Sucrose activates human taste pathways differently from artificial sweetener

Neuroimage. 2008 Feb 15;39(4):1559-69. doi: 10.1016/j.neuroimage.2007.10.061. Epub 2007 Nov 19.


Animal models suggest that sucrose activates taste afferents differently than non-caloric sweeteners. Little information exists how artificial sweeteners engage central taste pathways in the human brain. We assessed sucrose and sucralose taste pleasantness across a concentration gradient in 12 healthy control women and applied 10% sucrose and matched sucralose during functional magnet resonance imaging. The results indicate that (1) both sucrose and sucralose activate functionally connected primary taste pathways; (2) taste pleasantness predicts left insula response; (3) sucrose elicits a stronger brain response in the anterior insula, frontal operculum, striatum and anterior cingulate, compared to sucralose; (4) only sucrose, but not sucralose, stimulation engages dopaminergic midbrain areas in relation to the behavioral pleasantness response. Thus, brain response distinguishes the caloric from the non-caloric sweetener, although the conscious mind could not. This could have important implications on how effective artificial sweeteners are in their ability to substitute sugar intake.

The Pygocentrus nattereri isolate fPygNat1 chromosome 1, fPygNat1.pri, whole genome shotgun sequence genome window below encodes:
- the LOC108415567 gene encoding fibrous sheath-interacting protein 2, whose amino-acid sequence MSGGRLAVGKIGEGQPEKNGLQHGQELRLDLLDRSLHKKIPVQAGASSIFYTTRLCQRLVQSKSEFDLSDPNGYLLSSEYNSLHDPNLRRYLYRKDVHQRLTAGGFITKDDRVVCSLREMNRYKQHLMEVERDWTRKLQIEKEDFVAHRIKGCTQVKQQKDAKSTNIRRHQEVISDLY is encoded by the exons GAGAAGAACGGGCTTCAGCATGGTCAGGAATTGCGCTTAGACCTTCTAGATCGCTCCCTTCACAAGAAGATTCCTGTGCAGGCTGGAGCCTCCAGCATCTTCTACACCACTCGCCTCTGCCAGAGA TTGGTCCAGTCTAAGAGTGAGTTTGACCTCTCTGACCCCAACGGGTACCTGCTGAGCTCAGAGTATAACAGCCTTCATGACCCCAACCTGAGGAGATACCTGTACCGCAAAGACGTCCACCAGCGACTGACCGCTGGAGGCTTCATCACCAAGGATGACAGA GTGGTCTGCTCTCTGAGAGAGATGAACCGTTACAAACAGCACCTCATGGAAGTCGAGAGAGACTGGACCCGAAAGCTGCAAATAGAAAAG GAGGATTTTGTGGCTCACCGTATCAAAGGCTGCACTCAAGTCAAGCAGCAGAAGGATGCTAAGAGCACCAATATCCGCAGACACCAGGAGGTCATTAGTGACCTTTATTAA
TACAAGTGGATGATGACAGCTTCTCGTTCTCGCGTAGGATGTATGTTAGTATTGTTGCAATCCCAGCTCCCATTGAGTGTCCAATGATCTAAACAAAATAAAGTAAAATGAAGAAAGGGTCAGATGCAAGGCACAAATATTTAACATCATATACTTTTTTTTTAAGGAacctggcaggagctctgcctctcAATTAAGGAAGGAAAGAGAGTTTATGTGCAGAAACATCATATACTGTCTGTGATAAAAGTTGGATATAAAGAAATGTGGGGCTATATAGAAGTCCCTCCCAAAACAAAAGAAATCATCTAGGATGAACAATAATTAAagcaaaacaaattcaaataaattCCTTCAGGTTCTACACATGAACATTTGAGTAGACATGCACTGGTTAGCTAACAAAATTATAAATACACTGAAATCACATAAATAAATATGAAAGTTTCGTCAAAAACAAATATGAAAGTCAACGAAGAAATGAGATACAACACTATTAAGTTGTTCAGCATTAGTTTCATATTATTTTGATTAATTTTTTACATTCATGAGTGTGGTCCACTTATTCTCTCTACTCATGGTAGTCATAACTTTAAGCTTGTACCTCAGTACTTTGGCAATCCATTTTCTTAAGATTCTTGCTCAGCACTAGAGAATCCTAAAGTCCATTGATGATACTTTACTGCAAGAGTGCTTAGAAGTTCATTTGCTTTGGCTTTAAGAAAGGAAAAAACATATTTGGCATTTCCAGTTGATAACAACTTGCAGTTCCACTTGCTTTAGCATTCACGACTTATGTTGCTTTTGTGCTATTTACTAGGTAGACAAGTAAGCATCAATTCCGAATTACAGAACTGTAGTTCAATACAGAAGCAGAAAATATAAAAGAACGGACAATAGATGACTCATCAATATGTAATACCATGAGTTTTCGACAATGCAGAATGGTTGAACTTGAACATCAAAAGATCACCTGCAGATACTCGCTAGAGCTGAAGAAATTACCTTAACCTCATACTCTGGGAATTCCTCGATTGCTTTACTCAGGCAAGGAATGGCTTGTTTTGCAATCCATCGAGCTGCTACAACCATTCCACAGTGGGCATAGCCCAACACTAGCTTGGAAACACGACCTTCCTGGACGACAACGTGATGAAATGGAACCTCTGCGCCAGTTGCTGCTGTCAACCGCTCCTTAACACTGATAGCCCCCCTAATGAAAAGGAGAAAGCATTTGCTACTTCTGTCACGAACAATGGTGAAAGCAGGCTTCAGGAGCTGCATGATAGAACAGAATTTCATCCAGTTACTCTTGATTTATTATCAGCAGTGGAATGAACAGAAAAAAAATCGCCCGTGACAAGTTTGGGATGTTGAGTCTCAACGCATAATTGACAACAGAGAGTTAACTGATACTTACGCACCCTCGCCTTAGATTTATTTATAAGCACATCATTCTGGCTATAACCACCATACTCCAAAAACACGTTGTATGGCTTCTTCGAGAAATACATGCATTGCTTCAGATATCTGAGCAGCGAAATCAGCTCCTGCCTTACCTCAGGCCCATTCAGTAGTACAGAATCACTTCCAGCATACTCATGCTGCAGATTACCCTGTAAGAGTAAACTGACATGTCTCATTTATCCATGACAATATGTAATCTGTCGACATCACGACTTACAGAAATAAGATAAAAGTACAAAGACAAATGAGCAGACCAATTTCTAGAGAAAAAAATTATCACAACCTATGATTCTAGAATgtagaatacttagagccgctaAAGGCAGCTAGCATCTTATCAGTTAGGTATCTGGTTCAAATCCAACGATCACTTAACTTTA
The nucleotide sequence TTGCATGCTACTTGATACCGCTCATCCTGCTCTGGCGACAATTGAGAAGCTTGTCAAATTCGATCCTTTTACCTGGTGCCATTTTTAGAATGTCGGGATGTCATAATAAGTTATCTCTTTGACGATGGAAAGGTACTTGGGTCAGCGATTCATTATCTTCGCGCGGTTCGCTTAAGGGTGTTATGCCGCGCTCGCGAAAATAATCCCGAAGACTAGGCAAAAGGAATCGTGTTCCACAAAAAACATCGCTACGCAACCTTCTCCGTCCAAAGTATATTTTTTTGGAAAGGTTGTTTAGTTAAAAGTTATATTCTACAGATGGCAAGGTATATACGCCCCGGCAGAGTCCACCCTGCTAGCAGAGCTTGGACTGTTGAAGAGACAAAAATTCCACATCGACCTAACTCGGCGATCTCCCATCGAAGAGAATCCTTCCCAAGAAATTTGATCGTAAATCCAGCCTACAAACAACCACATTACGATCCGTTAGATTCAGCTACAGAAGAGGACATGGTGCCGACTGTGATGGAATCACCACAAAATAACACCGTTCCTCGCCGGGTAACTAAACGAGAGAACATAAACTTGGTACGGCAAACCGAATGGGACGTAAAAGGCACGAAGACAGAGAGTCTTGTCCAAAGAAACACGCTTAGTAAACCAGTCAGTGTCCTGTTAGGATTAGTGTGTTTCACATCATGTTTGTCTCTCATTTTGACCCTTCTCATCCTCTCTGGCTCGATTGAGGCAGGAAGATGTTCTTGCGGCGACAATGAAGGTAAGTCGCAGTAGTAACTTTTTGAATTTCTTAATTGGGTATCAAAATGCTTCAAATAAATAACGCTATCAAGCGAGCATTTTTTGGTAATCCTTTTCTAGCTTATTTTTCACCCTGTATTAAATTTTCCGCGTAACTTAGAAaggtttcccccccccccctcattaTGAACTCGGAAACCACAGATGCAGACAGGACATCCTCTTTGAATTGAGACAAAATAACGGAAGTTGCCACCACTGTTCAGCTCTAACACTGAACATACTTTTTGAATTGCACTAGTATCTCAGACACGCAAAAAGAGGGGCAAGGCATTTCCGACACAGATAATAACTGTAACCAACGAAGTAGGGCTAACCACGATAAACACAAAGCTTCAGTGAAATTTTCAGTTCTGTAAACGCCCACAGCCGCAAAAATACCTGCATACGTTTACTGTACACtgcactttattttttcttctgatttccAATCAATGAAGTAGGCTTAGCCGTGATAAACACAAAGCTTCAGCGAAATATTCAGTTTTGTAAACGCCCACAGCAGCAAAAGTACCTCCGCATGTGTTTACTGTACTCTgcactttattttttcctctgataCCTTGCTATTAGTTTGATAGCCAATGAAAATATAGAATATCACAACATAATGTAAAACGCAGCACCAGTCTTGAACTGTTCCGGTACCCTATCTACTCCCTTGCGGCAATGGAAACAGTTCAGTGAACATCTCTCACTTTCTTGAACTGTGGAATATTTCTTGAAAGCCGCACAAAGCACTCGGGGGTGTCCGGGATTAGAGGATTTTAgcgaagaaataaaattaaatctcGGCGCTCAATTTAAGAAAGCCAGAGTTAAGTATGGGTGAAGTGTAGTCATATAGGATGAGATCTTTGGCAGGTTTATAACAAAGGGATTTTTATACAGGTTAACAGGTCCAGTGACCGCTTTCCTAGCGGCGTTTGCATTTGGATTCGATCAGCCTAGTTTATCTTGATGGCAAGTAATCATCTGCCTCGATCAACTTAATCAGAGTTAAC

Publication types

  • Comparative Study
  • Randomized Controlled Trial

MeSH terms

  • Adult
  • Afferent Pathways / drug effects*
  • Brain / anatomy & histology
  • Brain / drug effects*
  • Brain / physiology
  • Cerebral Cortex / drug effects
  • Cerebral Cortex / physiology
  • Dopamine / physiology
  • Female
  • Humans
  • Image Processing, Computer-Assisted
  • Magnetic Resonance Imaging
  • Reward
  • Sucrose / analogs & derivatives
  • Sucrose / pharmacology*
  • Sweetening Agents / pharmacology*
  • Taste / drug effects*
  • Taste Buds / drug effects
  • Taste Buds / physiology


  • Sweetening Agents
  • Sucrose
  • trichlorosucrose
  • Dopamine